Probate Grant Applications
There is much to consider when a person passes away.
When a person dies you will need to consider whether he or she has legal affairs that need to be addressed. First of all find out if they have made a Will, and if the person has an Estate that must be dealt with.
If a person makes a will they die “testate” and if they do not they die “intestate”. Either way you will need to find out as to whom has the right to deal with the deceased person’s estate. If the deceased made a will then he or she will have appointed Executors and they will be called upon to act, and if not the Court look at broadly the next of kin to step forward and deal with the estate.
The general term for a person who is called on to deal with the estate is the personal representative (the PR). He or she (or they) will need to collate information so confirming the value of the estate to the Court. They have to “prove” or show that they have made a diligent effort to value the estate and swear to such value – this is done by way of an OATH. The PR needs to apply to the Probate Registry for a grant so as to “allow” them to deal with the estate of the deceased.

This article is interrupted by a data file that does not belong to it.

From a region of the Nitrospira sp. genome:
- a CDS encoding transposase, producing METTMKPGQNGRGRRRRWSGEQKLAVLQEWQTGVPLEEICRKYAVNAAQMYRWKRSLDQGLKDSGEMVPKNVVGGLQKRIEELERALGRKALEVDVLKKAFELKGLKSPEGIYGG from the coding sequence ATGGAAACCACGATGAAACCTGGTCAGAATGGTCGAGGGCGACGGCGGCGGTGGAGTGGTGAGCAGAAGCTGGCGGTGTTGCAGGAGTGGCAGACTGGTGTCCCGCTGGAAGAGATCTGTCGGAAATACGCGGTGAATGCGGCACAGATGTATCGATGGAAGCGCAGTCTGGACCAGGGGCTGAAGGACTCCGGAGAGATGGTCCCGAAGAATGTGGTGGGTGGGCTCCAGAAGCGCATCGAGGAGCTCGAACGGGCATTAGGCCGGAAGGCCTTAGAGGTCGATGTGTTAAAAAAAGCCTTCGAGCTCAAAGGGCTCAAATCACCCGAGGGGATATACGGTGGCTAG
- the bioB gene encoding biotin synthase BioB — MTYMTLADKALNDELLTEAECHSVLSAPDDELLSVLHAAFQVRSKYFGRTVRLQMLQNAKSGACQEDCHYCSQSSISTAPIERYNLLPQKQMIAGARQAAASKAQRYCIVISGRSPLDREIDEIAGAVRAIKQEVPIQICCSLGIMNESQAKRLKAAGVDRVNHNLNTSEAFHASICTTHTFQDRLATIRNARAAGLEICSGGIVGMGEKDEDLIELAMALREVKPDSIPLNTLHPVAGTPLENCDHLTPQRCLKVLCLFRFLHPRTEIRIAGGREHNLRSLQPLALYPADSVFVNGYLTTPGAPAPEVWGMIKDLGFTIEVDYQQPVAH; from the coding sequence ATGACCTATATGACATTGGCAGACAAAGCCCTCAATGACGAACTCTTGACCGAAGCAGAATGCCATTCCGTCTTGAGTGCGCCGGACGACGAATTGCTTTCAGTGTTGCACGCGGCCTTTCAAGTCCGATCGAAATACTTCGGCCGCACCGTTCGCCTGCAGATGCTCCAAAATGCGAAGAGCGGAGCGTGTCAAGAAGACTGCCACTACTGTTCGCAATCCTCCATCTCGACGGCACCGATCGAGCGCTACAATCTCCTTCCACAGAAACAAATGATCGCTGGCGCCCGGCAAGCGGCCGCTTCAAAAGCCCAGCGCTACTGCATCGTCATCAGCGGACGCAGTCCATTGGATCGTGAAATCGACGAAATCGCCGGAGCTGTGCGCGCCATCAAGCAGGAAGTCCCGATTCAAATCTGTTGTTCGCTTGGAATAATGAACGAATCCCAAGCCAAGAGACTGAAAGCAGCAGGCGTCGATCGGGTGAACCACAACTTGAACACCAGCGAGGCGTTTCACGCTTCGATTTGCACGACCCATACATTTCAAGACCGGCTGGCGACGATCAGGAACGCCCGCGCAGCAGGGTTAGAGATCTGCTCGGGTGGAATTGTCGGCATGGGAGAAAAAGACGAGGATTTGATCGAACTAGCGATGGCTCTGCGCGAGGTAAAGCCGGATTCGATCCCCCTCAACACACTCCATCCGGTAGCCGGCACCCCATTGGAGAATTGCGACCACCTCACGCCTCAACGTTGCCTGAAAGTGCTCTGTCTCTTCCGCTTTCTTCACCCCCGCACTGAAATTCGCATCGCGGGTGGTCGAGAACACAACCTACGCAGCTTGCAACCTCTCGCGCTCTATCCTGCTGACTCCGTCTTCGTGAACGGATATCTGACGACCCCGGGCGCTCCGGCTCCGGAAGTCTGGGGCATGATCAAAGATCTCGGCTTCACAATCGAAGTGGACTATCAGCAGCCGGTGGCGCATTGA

There are many types of grants but the main ones that arise are:-
Grant of Probate.
Proof of the Will and grant of authority by Court
Grant of Letters of Administration.
Proof of right to deal with the administration where the deceased died without making a Will.
Grant of Letters of Administration with the Will annexed.
Proof of Will where executors are not able to act – for example they have died prior to the deceased.
The PR’s will always need a grant to prove their right to deal with property within the estate (for example the deceased residence). Broadly speaking they will also usually need a grant to deal where the deceased’s assets aggregate value exceeds more that £5,000, which is the small estates threshold value.
When applying for a grant of representation you will also need to complete an Inland Revenue form, either a short return know as an IHT205 estate return form or in certain circumstances (and where the estate exceeds the excepted estate threshold of £325,000) an IHT 400 form will need to be completed.
How we can help you at this difficult time.
You can deal with these procedures personally, however, we recommend that, whatever your situation, you first of all come and see us to discuss the important and specific role of PR and probate fees.
Acting as a PR is an answerable position and must be set apart from the way you may think to deal with your own finances and legal affairs. We will advise you about the legal, practices (and possibly unfamiliar) things you need to know to ensure the administration process is as smooth and efficient as possible for you.
We can manage the administration for you and attend to the terms of the Will (if there is one) or the rules of entitlement to an estate (if there isn’t a Will) while keeping you informed and in control.